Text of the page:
The second theory is that the Late Heavy Bombardment was not a spike at all. Instead, it may represent the end of a longer period of gradually declining impacts.

We can test these theories with samples from the SPA basin, which dominates the far side of the Moon. The basin is about 4.26 billion years old, predating the near-side impact basins.

Was the SPA formed as part of the Late Heavy Bombardment? Or was it a separate event? By obtaining precise dates for the basin and the craters overlying it, we will be able to better understand the Moon’s history.

This also has implications for understanding the origins of life on Earth. It’s possible that asteroids carried water and organic materials to Earth during the Late Heavy Bombardment. Understanding the timing and circumstances of this event is critical for unpacking our origin story.

Chang'e-6 planned landing site
Chang'e-6 planned landing site China's Chang'e-6 mission landed on the lunar farside in the SPA basin, outlined on this map by a black dashed line. The landing zone is outlined by a red box and the cross indicates where the earlier Chang'e-4 mission landed. The base map is a shaded-relief map created from Chang'e-1 data.Image: CNSA


Beyond the tools that will help it collect samples for return to Earth, Chang’e-6 will carry two international payloads to study the way the lunar surface interacts with its tenuous atmosphere.

The French-provided Detection of Outgassing RadoN (DORN) instrument will watch for radon outgassing from the Moon’s crust, while Sweden’s Negative Ions at the Lunar Surface (NILS) experiment will detect negative ions emitted from the lunar surface as a result of the solar wind.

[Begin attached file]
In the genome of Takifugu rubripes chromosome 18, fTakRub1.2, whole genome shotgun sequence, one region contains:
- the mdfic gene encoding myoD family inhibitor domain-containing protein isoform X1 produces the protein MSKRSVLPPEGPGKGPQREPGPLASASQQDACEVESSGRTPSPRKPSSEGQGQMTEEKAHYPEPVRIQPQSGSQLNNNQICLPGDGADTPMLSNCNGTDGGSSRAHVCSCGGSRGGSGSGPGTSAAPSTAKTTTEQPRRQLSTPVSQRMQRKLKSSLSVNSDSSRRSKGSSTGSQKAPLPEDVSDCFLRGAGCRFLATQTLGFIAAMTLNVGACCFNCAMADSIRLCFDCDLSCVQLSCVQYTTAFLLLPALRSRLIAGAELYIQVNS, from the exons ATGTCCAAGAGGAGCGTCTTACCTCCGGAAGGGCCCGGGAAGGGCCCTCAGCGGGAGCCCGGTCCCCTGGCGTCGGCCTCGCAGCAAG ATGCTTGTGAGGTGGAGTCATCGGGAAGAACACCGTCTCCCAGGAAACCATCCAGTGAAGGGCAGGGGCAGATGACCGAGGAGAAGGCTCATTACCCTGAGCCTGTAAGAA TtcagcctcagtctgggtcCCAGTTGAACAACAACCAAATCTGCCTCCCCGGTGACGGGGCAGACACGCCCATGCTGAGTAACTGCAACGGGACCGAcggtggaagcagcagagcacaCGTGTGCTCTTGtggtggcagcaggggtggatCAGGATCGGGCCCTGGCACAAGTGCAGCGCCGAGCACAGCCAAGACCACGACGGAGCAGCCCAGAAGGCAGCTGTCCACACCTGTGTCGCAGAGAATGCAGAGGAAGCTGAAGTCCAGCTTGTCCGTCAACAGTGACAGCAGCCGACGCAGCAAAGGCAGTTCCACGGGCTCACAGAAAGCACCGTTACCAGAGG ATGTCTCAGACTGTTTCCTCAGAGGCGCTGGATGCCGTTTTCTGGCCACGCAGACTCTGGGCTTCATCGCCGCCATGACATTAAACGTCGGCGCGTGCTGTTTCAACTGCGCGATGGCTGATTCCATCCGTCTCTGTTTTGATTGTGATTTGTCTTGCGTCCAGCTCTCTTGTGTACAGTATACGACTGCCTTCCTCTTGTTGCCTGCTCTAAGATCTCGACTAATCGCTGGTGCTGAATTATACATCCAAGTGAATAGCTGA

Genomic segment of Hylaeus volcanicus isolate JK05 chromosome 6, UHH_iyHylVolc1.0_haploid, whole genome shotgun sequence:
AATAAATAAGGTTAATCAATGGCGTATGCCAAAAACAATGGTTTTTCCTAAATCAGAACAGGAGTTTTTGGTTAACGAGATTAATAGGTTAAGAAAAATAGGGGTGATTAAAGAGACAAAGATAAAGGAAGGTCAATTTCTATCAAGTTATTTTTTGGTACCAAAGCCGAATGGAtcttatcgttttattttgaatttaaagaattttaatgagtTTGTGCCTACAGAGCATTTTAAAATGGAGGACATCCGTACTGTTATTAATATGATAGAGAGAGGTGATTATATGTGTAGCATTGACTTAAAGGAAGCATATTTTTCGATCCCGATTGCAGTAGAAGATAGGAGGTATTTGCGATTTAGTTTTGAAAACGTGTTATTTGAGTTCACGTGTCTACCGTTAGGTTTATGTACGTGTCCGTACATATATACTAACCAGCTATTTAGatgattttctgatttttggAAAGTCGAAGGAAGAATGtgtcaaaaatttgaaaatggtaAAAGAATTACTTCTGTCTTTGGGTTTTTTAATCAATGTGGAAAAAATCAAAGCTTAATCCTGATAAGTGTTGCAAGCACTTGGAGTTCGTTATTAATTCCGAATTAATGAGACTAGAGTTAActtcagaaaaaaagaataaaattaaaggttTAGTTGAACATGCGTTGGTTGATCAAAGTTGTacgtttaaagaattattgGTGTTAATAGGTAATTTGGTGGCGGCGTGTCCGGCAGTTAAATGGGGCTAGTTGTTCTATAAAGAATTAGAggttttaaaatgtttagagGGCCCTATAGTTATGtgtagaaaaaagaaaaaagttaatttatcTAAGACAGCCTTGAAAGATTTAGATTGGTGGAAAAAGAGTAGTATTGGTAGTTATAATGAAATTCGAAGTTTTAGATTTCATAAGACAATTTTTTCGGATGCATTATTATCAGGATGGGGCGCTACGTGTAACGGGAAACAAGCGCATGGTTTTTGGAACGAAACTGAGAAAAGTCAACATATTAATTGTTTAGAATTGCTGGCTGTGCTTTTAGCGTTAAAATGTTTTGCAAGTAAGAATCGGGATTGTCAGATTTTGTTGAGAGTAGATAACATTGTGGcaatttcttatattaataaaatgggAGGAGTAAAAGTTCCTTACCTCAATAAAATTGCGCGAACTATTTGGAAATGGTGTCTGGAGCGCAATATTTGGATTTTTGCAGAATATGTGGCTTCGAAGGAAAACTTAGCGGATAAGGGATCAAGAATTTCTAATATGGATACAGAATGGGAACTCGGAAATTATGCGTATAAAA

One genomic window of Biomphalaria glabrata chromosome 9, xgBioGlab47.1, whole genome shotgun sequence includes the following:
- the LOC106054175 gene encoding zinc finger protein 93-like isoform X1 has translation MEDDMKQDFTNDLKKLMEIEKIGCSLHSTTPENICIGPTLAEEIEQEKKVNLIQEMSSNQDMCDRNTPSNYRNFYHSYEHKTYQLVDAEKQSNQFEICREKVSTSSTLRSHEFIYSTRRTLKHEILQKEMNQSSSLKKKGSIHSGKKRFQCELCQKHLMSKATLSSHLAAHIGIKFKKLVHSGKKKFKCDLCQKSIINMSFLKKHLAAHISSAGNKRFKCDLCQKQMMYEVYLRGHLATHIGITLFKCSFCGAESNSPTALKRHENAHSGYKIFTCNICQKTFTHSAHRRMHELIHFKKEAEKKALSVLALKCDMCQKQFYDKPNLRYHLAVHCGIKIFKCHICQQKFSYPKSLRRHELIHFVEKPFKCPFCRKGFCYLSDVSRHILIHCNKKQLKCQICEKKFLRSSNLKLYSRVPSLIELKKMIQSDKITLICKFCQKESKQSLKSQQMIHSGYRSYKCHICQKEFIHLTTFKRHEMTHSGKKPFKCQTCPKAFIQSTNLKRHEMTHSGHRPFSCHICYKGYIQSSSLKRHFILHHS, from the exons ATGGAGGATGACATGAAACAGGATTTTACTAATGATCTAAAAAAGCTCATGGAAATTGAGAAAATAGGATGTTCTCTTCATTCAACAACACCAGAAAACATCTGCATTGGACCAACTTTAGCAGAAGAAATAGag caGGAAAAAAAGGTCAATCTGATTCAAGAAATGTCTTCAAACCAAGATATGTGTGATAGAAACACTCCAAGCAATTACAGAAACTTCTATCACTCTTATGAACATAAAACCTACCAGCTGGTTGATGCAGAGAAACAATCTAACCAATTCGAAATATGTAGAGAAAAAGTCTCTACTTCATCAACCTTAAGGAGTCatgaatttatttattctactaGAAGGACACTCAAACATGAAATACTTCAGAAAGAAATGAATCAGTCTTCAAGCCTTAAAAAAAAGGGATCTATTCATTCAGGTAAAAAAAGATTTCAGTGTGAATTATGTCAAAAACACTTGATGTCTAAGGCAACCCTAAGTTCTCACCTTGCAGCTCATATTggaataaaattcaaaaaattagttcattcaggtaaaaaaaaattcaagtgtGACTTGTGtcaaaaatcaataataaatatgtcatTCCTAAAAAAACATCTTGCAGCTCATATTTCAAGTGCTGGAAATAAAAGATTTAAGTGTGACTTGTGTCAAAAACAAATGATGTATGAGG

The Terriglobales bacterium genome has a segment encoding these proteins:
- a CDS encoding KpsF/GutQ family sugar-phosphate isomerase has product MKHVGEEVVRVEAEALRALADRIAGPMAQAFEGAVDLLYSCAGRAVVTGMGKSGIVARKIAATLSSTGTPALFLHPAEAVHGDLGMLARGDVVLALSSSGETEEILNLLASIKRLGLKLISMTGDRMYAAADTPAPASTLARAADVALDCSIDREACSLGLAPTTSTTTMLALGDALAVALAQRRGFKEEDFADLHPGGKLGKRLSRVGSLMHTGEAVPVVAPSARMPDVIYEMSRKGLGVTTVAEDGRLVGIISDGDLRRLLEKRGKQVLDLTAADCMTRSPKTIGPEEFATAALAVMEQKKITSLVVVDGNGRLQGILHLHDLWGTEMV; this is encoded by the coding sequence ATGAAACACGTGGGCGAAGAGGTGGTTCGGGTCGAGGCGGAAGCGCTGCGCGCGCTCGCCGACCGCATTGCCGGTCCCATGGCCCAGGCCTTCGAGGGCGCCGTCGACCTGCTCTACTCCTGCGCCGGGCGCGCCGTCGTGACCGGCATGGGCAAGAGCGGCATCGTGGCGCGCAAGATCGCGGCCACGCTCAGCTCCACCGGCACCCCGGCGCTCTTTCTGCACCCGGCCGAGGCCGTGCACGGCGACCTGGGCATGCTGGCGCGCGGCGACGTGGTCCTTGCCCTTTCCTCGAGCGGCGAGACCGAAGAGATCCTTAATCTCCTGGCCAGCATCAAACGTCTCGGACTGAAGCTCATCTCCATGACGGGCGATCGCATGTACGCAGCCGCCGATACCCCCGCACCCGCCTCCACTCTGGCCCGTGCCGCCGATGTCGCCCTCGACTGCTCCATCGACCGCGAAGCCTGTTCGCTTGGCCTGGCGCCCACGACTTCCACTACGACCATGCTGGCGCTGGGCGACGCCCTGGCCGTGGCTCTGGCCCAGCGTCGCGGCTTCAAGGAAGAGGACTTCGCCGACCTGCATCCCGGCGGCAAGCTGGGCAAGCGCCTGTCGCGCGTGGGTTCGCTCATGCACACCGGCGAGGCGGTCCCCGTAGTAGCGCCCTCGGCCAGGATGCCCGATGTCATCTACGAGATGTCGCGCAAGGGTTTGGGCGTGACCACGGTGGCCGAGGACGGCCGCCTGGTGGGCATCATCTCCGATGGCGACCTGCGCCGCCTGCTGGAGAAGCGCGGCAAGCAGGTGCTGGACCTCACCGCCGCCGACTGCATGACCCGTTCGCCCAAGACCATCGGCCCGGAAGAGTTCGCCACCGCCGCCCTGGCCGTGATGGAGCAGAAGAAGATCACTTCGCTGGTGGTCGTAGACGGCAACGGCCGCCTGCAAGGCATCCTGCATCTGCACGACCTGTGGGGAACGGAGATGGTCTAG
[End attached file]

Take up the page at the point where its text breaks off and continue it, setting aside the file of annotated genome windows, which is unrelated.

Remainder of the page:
Chang’e-6 will also carry Italy’s INstrument for landing-Roving laser Retroreflector Investigations (INRRI). The retroreflector will be used to precisely measure distances from orbit.

Finally, a student-built Pakistani CubeSat named ICUBE-Q will separate from Chang’e-6 into lunar orbit and take images of the orbiter, the Moon, and the Earth. It will also measure the Moon’s magnetic field.

Long-term ambitions

Chang’e-6 is just one part of China’s comprehensive plan for the Moon, which includes landing humans on the surface by 2030. The country is also planning the International Lunar Research Base (ILRS), which can be seen as a competitor to NASA’s Artemis program.

Following Chang’e-6, China plans to send Chang’e-7 to Shackleton Crater at the lunar south pole. Shackleton is also a candidate site for Artemis III, NASA’s first crewed moon landing since 1972. Chang’e-7 would include a rover and a small flying probe.

Chang’e-8 would also target the south pole and experiment with in-situ resource utilization. The mission would melt lunar soil to produce bricks that robots could use to assemble structures. Another experiment would test the viability of using plants and microbes for life support.